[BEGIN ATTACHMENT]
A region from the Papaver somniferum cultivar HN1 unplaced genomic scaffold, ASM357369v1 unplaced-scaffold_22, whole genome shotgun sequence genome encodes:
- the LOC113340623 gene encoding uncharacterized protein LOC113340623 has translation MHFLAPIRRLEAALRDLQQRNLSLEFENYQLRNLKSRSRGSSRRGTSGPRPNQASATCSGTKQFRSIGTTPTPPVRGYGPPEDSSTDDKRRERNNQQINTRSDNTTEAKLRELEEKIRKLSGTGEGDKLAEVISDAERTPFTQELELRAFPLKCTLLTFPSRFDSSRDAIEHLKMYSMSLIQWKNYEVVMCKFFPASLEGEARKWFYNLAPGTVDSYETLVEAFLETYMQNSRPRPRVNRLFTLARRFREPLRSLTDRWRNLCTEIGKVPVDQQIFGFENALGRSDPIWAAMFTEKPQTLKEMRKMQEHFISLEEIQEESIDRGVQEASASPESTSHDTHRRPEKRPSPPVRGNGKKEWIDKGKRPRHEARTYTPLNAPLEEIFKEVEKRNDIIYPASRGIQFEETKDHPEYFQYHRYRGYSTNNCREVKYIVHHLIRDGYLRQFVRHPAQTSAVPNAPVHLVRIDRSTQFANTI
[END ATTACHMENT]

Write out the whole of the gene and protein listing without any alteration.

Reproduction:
A region from the Papaver somniferum cultivar HN1 unplaced genomic scaffold, ASM357369v1 unplaced-scaffold_22, whole genome shotgun sequence genome encodes:
- the LOC113340623 gene encoding uncharacterized protein LOC113340623 has translation MHFLAPIRRLEAALRDLQQRNLSLEFENYQLRNLKSRSRGSSRRGTSGPRPNQASATCSGTKQFRSIGTTPTPPVRGYGPPEDSSTDDKRRERNNQQINTRSDNTTEAKLRELEEKIRKLSGTGEGDKLAEVISDAERTPFTQELELRAFPLKCTLLTFPSRFDSSRDAIEHLKMYSMSLIQWKNYEVVMCKFFPASLEGEARKWFYNLAPGTVDSYETLVEAFLETYMQNSRPRPRVNRLFTLARRFREPLRSLTDRWRNLCTEIGKVPVDQQIFGFENALGRSDPIWAAMFTEKPQTLKEMRKMQEHFISLEEIQEESIDRGVQEASASPESTSHDTHRRPEKRPSPPVRGNGKKEWIDKGKRPRHEARTYTPLNAPLEEIFKEVEKRNDIIYPASRGIQFEETKDHPEYFQYHRYRGYSTNNCREVKYIVHHLIRDGYLRQFVRHPAQTSAVPNAPVHLVRIDRSTQFANTI